49ers

49ers never blitzed Cardinals

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49ers never blitzed Cardinals

The 49ers used a very similar defensive strategy Sunday against the Arizona Cardinals that defensive coordinator Vic Fangio devised against the Detroit Lions' Matthew Stafford earlier this season.Not once in the 49ers' 23-7 victory over the Cardinals on Sunday did the 49ers send more than four pass-rushers at quarterbacks John Skelton or Richard Bartel.The 49ers recorded just two sacks -- coming from Ahmad Brooks and Aldon Smith -- but they mixed up their coverages and came up with three interceptions.Combined, the Cardinals quarterbacks completed just 14 of 35 passes for 164 yards with one touchdown and three interceptions. That's a passer rating of 28.6.So of those 37 pass plays, here's how the 49ers' pass rush looked:Three-man rush: 6
Four-man rush: 31And here's who rushed the passer (note, whenever they brought a linebacker or defensive back, the 49ers had linemen drop into coverage):Justin Smith: 36
Ray McDonald: 36
Aldon Smith: 25
Ahmad Brooks: 23
Isaac Sopoaga: 8
Parys Haralson 8
Patrick Willis: 3
Demarcus Dobbs: 1
Carlos Rogers: 1
Tarell Brown: 1

Lynch clarifies 'divisive' comment on anthem protests

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Lynch clarifies 'divisive' comment on anthem protests

SANTA CLARA – John Lynch, the 49ers’ general manager, used a word Wednesday while stating his opinion on national anthem protests that could only be described as divisive.

That word that Lynch said he regrets using was “divisive.”

Lynch clarified his stance Friday morning on an appearance on KNBR, the flagship station of the 49ers.

“If I could take one thing back, I would have changed that word, because of the negative connotation," Lynch said. "But I was really trying to make the point that our game should be a beacon for what can be."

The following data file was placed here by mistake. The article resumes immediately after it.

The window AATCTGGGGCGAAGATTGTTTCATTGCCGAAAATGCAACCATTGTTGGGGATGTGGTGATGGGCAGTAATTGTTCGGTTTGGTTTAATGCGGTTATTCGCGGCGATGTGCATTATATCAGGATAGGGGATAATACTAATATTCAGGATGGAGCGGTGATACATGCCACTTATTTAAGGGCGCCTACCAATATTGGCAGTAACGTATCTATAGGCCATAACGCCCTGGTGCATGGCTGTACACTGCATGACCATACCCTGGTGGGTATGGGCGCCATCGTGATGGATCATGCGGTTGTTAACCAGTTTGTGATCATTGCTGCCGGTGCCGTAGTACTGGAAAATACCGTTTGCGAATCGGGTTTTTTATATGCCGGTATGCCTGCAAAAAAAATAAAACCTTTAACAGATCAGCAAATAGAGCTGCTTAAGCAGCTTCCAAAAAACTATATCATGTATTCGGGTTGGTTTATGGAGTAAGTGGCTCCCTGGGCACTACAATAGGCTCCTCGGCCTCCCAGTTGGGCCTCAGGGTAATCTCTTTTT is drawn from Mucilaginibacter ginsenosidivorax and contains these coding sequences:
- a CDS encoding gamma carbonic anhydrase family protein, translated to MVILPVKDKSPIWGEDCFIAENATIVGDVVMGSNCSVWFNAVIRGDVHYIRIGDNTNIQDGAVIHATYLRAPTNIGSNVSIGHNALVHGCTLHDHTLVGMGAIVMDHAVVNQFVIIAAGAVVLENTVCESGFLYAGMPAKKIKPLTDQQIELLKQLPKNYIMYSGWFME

During his initial comment two days earlier during a press conference at Levi's Stadium, Lynch spoke about football's role in bringing together individuals from all backgrounds:

”I think it’s a great beacon for the rest of culture in terms of the way it should be. You strive for a common goal and you have unity. And I think this game brings people together. So, I think personally, when I see that, I think that’s divisive. …”

The movement started a year ago with then-49ers quarterback Colin Kaepernick began kneeling during the national anthem to bring attention to social inequality and police brutality against minorities.

Seattle defensive lineman Michael Bennett has been the most outspoken in carrying on Kaepernick’s protest this summer.

There is added attention on protests in light of the unrest in Charlottesville, Virginia, which featured white supremacists and President Trump’s statement that there was blame to be shared on “both sides."

Philadelphia safety Malcolm Jenkins raised a fist on the sideline Thursday night. Teammate Chris Long, who is white and attended the University of Virginia, put his arm around Jenkins. Lynch referenced the scene on the Eagles sideline during his interview with Brian Murphy of the KNBR Morning Show.

"I'm glad you brought this up because I'm having, for the last couple of days, a lot of thought, a lot of waking up in the middle of the night thinking about what I said and how people perceive that," Lynch said.

"You know, when I saw that picture of Chris Long and Malcolm Jenkins, I think that's exactly what I was speaking to and what I think is so great about football, of how I think our society can be and how it should be, of people coming together."

Lynch said he was at his family’s home in San Diego and with his 10-year-old daughter when the unrest was unfolding in Charlottesville.